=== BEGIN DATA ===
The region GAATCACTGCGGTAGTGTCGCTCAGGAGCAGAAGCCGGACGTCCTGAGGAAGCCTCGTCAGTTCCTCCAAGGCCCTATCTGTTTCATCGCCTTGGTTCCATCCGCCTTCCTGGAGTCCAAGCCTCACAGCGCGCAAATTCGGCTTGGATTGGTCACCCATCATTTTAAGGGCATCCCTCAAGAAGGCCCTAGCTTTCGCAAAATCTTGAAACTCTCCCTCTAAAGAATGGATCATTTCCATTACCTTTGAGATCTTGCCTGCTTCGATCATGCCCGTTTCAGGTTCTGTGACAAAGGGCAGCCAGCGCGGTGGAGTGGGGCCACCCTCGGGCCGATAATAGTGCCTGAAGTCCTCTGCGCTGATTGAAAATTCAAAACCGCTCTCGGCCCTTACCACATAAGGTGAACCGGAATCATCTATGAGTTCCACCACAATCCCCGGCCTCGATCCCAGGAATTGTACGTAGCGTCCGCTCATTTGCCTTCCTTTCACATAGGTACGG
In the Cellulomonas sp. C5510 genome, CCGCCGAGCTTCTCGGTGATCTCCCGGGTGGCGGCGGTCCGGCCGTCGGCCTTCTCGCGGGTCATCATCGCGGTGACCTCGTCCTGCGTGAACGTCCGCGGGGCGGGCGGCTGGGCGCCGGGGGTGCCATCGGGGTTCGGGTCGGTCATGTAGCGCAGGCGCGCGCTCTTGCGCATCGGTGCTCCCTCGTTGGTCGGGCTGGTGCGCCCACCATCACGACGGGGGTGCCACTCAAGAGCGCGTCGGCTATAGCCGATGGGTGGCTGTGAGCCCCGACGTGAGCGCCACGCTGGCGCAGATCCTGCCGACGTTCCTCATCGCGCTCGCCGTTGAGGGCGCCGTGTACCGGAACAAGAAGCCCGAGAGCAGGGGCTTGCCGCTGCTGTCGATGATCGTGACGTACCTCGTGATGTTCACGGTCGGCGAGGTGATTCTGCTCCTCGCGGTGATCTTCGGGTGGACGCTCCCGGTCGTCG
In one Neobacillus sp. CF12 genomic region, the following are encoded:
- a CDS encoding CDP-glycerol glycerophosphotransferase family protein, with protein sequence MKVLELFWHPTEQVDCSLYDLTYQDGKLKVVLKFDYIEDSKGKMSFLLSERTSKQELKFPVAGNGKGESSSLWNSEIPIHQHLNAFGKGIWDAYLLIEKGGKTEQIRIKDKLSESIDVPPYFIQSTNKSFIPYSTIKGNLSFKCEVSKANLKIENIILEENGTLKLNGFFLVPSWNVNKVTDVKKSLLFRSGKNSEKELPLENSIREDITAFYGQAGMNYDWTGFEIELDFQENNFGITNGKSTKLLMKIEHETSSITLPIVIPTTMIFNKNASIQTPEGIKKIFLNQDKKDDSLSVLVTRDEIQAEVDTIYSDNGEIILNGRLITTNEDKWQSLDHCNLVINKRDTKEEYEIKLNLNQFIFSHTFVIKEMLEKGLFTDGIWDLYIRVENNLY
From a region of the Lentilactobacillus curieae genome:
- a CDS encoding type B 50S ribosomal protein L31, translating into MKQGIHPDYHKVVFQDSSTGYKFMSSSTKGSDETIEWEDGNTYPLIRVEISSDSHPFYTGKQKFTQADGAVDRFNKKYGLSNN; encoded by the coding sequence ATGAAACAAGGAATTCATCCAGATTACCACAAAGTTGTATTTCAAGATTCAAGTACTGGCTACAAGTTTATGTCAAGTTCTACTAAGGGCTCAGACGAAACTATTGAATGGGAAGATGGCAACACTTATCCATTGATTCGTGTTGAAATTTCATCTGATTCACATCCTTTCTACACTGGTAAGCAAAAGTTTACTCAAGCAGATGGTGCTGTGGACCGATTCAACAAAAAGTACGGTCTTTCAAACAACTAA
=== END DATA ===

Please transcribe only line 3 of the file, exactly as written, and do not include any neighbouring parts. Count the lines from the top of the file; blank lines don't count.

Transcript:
In one Neobacillus sp. CF12 genomic region, the following are encoded: